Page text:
• New Build vs Resale – New builds may have higher fees
  • First Time vs Repeat – First timers may save on title insurance

Who Pays Closing Costs in Arizona

Customarily, the buyer pays their loan fees, title searches, and inspections while the seller covers transfer taxes and commissions. However, the purchase agreement determines the exact split of who pays which closing fees.

It is common practice in Arizona for buyers and sellers to divide the closing costs, with buyers paying around 2-5% and sellers paying 6-10% of the final sale price of the home.

Who Pays Closing Costs on FSBO in Arizona

In Arizona, both the buyer and seller typically share closing costs in a For Sale By Owner (FSBO) transaction. However, the breakdown differs from traditional sales. Sellers usually pay less, covering fees like recording and escrow, while buyers handle loan-related costs and potentially some seller concessions. Remember, specific costs can be negotiated in the purchase agreement.

Also read: Closing Costs in Louisiana: A Buyers and Sellers Guide

How Much are Closing Costs in Arizona

Expect to pay 2% to 5% of the purchase price in closing costs. This translates to roughly $8,626 to $21,566 for the median home value in Arizona of $431,330. Closing costs typically range from 6% to 10% of the selling price. For the same median home value, this translates to $34,506 to $43,133.

Here is an estimate of buyer and seller closing costs for different home price points in Arizona:

HOME PRICEBUYER CLOSING COSTSSELLER CLOSING COSTS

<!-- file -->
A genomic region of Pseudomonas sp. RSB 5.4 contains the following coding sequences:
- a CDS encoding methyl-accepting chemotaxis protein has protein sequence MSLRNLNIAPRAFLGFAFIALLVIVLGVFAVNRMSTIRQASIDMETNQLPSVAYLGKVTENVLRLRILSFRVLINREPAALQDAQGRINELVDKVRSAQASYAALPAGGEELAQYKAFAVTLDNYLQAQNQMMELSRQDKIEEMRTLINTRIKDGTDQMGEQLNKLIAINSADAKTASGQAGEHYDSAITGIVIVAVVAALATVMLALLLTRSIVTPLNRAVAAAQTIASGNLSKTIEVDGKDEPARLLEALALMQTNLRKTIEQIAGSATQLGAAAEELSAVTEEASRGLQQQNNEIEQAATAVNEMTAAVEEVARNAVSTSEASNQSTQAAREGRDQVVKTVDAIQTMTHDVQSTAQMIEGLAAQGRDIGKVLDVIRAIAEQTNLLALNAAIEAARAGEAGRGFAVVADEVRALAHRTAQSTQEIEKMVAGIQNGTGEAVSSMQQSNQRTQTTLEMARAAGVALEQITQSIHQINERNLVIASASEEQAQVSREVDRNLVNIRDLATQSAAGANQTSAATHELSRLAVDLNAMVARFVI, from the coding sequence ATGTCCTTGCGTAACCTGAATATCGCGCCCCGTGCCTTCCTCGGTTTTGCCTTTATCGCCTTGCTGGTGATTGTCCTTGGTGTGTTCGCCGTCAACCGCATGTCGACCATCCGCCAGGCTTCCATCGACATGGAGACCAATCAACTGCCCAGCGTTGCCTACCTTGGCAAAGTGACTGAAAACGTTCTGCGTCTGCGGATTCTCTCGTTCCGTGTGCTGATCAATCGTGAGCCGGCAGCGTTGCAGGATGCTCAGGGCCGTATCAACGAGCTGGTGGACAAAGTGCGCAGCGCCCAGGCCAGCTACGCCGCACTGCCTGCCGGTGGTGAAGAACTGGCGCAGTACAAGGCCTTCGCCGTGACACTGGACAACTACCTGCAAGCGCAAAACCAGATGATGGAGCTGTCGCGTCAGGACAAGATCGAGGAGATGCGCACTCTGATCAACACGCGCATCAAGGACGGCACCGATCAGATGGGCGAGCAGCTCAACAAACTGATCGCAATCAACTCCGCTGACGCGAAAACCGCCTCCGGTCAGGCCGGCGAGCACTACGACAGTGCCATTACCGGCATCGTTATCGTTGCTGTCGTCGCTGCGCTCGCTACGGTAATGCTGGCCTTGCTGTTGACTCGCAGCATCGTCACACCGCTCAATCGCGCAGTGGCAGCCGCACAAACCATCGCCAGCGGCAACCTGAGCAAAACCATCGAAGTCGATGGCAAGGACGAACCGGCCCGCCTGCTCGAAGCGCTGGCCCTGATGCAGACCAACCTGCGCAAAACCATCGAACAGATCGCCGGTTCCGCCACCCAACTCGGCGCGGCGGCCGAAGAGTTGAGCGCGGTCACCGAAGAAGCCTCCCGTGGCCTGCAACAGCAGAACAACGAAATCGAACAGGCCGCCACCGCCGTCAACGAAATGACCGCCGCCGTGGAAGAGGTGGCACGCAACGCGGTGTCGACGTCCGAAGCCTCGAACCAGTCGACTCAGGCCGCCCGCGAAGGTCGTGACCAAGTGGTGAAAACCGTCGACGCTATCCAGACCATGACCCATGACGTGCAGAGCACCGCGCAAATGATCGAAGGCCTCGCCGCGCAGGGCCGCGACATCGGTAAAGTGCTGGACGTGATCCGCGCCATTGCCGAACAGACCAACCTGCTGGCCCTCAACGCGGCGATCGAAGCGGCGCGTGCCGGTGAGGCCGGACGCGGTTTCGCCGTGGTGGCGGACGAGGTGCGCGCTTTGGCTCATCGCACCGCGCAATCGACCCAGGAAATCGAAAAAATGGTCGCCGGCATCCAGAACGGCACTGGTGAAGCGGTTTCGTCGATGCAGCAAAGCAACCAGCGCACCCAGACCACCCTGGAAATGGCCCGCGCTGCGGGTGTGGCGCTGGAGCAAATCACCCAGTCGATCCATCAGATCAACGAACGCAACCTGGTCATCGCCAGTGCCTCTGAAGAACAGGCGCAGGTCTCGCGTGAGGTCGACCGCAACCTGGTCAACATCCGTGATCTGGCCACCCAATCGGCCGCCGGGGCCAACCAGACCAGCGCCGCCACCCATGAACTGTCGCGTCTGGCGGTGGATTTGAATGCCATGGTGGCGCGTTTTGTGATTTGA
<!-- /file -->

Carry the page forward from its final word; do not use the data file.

$100,000$2,000 – $5,000$6,000 – $10,000
$200,000$4,000 – $10,000$12,000 – $20,000
$300,000$6,000 – $15,000$18,000 – $30,000
$400,000$8,000 – $20,000$24,000 – $40,000
$500,000$10,000 – $25,000$30,000 – $50,000
$750,000$15,000 – $37,500$45,000 – $75,000
$1,000,000$20,000 – $50,000$60,000 – $100,000

What is The Average Closing Time On a House in Arizona?

While there isn’t a specific “closing time” for houses in Arizona, the average closing period typically falls within the range of 30 to 60 days, with cash purchases potentially closing even faster.

Here’s a breakdown of the timeframe:

  • National average closing period: 30-60 days with a mortgage [source]
  • Arizona average time to sell a house: 70 days (including both offer acceptance and closing)

This translates to roughly:

  • 35 days: Finding a buyer and accepting an offer
  • 35 days: Closing period

How are Closing Costs Calculated

Closing costs are itemized fees that buyers and sellers owe to various parties to legally transfer property ownership. Exact calculations follow:

  • For Buyers – Origination charges from lenders follow lending formulas based on credit scores, down payment amounts, etc. Third party fees are fixed rates set by providers. Prepaids are calculated off property taxes, insurance premiums, etc.
  • For Sellers – Agent commissions and transfer taxes are percentage-based off the final sale price. Legal and document prep fees follow fixed rate schedules filed by attorneys and title companies. recording and transfer tax charges are also percentage-based.

Buyers and sellers receive a master HUD-1 statement breaking down all calculated closing costs prior to finalising the home sale.